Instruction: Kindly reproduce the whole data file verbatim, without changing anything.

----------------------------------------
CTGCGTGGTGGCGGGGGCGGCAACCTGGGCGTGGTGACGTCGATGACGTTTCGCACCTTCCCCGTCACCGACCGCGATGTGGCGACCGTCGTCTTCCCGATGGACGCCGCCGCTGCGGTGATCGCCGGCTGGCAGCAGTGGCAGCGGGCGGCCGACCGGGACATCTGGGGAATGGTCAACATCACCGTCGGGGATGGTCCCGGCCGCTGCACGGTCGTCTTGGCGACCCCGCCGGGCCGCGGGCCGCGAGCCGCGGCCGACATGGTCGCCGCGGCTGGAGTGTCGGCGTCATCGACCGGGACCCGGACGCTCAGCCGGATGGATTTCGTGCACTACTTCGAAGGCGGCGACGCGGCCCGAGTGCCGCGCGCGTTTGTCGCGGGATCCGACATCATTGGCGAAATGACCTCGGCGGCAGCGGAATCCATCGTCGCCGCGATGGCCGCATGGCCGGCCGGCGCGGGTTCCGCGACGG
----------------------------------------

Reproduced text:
CTGCGTGGTGGCGGGGGCGGCAACCTGGGCGTGGTGACGTCGATGACGTTTCGCACCTTCCCCGTCACCGACCGCGATGTGGCGACCGTCGTCTTCCCGATGGACGCCGCCGCTGCGGTGATCGCCGGCTGGCAGCAGTGGCAGCGGGCGGCCGACCGGGACATCTGGGGAATGGTCAACATCACCGTCGGGGATGGTCCCGGCCGCTGCACGGTCGTCTTGGCGACCCCGCCGGGCCGCGGGCCGCGAGCCGCGGCCGACATGGTCGCCGCGGCTGGAGTGTCGGCGTCATCGACCGGGACCCGGACGCTCAGCCGGATGGATTTCGTGCACTACTTCGAAGGCGGCGACGCGGCCCGAGTGCCGCGCGCGTTTGTCGCGGGATCCGACATCATTGGCGAAATGACCTCGGCGGCAGCGGAATCCATCGTCGCCGCGATGGCCGCATGGCCGGCCGGCGCGGGTTCCGCGACGG